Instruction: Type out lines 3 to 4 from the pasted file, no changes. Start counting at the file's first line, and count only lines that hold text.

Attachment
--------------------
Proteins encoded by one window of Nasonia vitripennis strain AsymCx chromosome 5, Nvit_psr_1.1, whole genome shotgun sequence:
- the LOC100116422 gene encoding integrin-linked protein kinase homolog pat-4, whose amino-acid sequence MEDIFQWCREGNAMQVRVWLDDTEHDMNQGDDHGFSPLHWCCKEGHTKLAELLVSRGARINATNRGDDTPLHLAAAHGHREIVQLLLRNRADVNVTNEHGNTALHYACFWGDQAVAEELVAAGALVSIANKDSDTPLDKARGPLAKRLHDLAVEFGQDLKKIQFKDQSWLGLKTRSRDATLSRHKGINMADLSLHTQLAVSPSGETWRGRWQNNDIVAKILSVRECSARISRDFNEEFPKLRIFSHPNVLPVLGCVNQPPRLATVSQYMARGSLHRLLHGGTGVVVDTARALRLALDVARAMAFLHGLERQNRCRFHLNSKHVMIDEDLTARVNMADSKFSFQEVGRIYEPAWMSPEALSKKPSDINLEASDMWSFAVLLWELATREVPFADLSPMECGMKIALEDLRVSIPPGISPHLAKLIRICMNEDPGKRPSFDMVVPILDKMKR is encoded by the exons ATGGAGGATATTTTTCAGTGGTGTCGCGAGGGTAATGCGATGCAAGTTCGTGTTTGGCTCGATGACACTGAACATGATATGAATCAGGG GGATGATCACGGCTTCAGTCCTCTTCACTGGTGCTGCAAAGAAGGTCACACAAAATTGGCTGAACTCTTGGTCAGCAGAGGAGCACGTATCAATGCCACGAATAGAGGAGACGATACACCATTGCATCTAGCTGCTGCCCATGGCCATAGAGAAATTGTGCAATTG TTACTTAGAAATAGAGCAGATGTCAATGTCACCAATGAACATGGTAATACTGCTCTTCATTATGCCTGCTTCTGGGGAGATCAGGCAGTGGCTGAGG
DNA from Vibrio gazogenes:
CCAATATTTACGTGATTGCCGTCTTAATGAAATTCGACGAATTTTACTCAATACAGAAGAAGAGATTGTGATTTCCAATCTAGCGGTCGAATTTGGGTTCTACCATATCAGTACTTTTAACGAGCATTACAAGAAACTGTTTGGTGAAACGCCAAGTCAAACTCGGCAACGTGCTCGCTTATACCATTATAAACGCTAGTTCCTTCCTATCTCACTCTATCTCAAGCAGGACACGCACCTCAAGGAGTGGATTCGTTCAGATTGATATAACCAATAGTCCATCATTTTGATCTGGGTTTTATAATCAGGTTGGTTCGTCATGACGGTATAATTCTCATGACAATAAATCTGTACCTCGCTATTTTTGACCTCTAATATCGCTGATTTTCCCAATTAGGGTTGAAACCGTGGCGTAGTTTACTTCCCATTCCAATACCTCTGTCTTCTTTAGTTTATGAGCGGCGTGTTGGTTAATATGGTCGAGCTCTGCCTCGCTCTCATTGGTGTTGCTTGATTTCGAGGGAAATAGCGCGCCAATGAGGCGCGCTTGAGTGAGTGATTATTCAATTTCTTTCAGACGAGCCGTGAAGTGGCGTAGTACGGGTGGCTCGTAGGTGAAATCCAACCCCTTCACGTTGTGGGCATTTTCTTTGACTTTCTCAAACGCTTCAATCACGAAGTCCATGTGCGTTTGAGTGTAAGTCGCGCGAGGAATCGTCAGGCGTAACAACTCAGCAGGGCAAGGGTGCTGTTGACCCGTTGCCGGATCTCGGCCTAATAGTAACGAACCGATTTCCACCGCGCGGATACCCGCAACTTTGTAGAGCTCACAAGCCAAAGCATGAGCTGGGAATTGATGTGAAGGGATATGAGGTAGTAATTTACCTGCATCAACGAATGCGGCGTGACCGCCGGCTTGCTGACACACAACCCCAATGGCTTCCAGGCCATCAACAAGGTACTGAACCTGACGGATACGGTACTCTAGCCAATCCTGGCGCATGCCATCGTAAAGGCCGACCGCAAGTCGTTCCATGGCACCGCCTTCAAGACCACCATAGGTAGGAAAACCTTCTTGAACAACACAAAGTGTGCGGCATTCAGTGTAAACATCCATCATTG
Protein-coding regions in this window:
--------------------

DNA from Vibrio gazogenes:
CCAATATTTACGTGATTGCCGTCTTAATGAAATTCGACGAATTTTACTCAATACAGAAGAAGAGATTGTGATTTCCAATCTAGCGGTCGAATTTGGGTTCTACCATATCAGTACTTTTAACGAGCATTACAAGAAACTGTTTGGTGAAACGCCAAGTCAAACTCGGCAACGTGCTCGCTTATACCATTATAAACGCTAGTTCCTTCCTATCTCACTCTATCTCAAGCAGGACACGCACCTCAAGGAGTGGATTCGTTCAGATTGATATAACCAATAGTCCATCATTTTGATCTGGGTTTTATAATCAGGTTGGTTCGTCATGACGGTATAATTCTCATGACAATAAATCTGTACCTCGCTATTTTTGACCTCTAATATCGCTGATTTTCCCAATTAGGGTTGAAACCGTGGCGTAGTTTACTTCCCATTCCAATACCTCTGTCTTCTTTAGTTTATGAGCGGCGTGTTGGTTAATATGGTCGAGCTCTGCCTCGCTCTCATTGGTGTTGCTTGATTTCGAGGGAAATAGCGCGCCAATGAGGCGCGCTTGAGTGAGTGATTATTCAATTTCTTTCAGACGAGCCGTGAAGTGGCGTAGTACGGGTGGCTCGTAGGTGAAATCCAACCCCTTCACGTTGTGGGCATTTTCTTTGACTTTCTCAAACGCTTCAATCACGAAGTCCATGTGCGTTTGAGTGTAAGTCGCGCGAGGAATCGTCAGGCGTAACAACTCAGCAGGGCAAGGGTGCTGTTGACCCGTTGCCGGATCTCGGCCTAATAGTAACGAACCGATTTCCACCGCGCGGATACCCGCAACTTTGTAGAGCTCACAAGCCAAAGCATGAGCTGGGAATTGATGTGAAGGGATATGAGGTAGTAATTTACCTGCATCAACGAATGCGGCGTGACCGCCGGCTTGCTGACACACAACCCCAATGGCTTCCAGGCCATCAACAAGGTACTGAACCTGACGGATACGGTACTCTAGCCAATCCTGGCGCATGCCATCGTAAAGGCCGACCGCAAGTCGTTCCATGGCACCGCCTTCAAGACCACCATAGGTAGGAAAACCTTCTTGAACAACACAAAGTGTGCGGCATTCAGTGTAAACATCCATCATTG